Compare any two graphics cards:
Radeon HD 5850 vs Radeon HD 7970
IntroThe Radeon HD 5850 features a GPU clock speed of 725 MHz, and the 1024 MB of GDDR5 memory runs at 1000 MHz through a 256-bit bus. It also features 1440(288x5) SPUs, 72 TAUs, and 32 ROPs.
Compare that to the Radeon HD 7970, which features GPU clock speed of 925 MHz, and 3072 MB of GDDR5 RAM running at 1375 MHz through a 384-bit bus. It also features 2048 Stream Processors, 128 Texture Address Units, and 32 Raster Operation Units.
(No game benchmarks for this combination yet.)
Power Usage and Theoretical Benchmarks
Power Consumption (Max TDP)
Performance-wise, the Radeon HD 7970 should theoretically be a lot better than the Radeon HD 5850 overall. (explain)
Texel RateThe Radeon HD 7970 should be much (about 127%) more effective at anisotropic filtering than the Radeon HD 5850. (explain)
Pixel RateIf running with a high screen resolution is important to you, then the Radeon HD 7970 is a better choice, by far. (explain)
Please note that the above 'benchmarks' are all just theoretical - the results were calculated based on the card's specifications, and real-world performance may (and probably will) vary at least a bit.
Please note that the price comparisons are based on search keywords - sometimes it might show cards with very similar names that are not exactly the same as the one chosen in the comparison. We do try to filter out the wrong results as best we can, though.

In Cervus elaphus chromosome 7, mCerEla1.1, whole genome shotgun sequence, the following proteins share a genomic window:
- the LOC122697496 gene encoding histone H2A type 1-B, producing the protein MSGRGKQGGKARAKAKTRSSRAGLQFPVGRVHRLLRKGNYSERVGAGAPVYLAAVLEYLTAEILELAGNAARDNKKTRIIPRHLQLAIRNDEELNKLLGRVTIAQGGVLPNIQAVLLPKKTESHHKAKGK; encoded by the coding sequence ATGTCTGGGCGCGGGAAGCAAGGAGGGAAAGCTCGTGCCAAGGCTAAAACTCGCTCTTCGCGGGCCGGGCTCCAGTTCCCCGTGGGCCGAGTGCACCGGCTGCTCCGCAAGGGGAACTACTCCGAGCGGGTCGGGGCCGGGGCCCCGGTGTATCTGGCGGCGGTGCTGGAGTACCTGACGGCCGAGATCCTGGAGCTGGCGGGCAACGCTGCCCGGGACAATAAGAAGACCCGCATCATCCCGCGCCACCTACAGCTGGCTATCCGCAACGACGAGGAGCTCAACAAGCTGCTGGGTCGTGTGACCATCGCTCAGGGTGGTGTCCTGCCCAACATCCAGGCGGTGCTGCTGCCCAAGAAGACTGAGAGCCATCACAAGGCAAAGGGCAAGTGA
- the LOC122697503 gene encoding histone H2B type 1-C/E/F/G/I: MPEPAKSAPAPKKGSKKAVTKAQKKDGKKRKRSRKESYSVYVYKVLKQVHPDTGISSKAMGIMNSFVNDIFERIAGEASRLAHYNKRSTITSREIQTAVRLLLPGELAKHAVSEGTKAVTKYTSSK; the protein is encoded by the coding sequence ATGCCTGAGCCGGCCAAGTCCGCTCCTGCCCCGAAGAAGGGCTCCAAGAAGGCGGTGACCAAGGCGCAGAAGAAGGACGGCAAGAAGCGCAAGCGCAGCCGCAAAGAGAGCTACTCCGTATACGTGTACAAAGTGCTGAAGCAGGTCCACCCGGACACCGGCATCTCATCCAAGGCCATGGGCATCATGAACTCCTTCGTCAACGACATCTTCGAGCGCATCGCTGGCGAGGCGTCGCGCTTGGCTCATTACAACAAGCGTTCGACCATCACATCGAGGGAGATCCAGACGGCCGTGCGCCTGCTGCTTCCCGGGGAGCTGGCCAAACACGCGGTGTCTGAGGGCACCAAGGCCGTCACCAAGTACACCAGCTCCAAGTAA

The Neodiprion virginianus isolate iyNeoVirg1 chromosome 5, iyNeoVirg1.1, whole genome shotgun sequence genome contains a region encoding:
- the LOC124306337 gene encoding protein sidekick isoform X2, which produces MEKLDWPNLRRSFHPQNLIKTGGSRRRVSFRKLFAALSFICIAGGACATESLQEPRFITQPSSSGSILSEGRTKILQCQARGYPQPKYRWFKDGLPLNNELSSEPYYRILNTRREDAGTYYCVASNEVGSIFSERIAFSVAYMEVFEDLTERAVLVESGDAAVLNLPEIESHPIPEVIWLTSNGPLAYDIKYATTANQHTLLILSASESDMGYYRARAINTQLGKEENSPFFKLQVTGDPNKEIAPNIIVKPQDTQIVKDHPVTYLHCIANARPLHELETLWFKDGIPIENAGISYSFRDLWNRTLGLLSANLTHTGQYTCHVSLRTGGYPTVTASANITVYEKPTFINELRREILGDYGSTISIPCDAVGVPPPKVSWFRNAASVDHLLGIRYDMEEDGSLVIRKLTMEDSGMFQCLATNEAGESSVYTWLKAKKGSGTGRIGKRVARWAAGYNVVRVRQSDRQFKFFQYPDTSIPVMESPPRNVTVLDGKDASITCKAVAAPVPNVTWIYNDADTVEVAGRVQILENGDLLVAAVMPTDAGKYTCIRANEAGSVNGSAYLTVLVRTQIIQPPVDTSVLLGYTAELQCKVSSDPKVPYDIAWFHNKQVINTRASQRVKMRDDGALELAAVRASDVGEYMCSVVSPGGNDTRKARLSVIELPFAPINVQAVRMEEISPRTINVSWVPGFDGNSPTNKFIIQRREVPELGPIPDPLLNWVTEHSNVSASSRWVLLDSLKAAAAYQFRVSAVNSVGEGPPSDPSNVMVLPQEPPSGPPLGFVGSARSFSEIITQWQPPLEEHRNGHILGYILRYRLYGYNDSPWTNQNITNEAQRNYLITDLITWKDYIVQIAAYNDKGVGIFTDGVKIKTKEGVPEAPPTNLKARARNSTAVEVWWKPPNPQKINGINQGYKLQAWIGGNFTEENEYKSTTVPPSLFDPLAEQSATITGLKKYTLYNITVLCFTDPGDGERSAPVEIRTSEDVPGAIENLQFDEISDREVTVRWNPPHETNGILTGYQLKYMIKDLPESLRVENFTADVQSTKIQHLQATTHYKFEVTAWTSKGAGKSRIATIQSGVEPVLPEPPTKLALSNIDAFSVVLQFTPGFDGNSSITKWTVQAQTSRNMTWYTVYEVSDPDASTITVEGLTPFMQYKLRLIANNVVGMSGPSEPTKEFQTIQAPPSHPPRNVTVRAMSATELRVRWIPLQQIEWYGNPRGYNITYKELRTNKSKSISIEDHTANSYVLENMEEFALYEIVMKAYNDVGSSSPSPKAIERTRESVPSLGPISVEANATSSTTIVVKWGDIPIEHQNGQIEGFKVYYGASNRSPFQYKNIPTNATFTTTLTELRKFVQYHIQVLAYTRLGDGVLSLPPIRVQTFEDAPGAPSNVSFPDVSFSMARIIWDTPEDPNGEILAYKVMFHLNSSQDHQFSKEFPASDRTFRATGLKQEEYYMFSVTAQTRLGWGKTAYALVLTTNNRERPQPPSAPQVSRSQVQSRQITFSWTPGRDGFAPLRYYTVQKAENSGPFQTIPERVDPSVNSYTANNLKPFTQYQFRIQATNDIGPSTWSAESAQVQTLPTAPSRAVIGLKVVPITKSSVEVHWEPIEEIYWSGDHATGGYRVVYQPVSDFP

Memory Bandwidth: Bandwidth is the max amount of information (in units of MB per second) that can be transported over the external memory interface within a second. It's worked out by multiplying the card's bus width by its memory clock speed. If the card has DDR RAM, it must be multiplied by 2 again. If it uses DDR5, multiply by ANOTHER 2x. The higher the bandwidth is, the faster the card will be in general. It especially helps with anti-aliasing, HDR and high resolutions.
Texel Rate: Texel rate is the maximum number of texture map elements (texels) that can be applied per second. This is calculated by multiplying the total amount of texture units of the card by the core clock speed of the chip. The better the texel rate, the better the graphics card will be at texture filtering (anisotropic filtering - AF). It is measured in millions of texels processed per second.
Pixel Rate: Pixel rate is the most pixels the video card could possibly record to the local memory per second - measured in millions of pixels per second. The figure is calculated by multiplying the amount of ROPs by the the card's clock speed. ROPs (Raster Operations Pipelines - also sometimes called Render Output Units) are responsible for filling the screen with pixels (the image). The actual pixel rate is also dependant on lots of other factors, most notably the memory bandwidth - the lower the bandwidth is, the lower the ability to get to the max fill rate.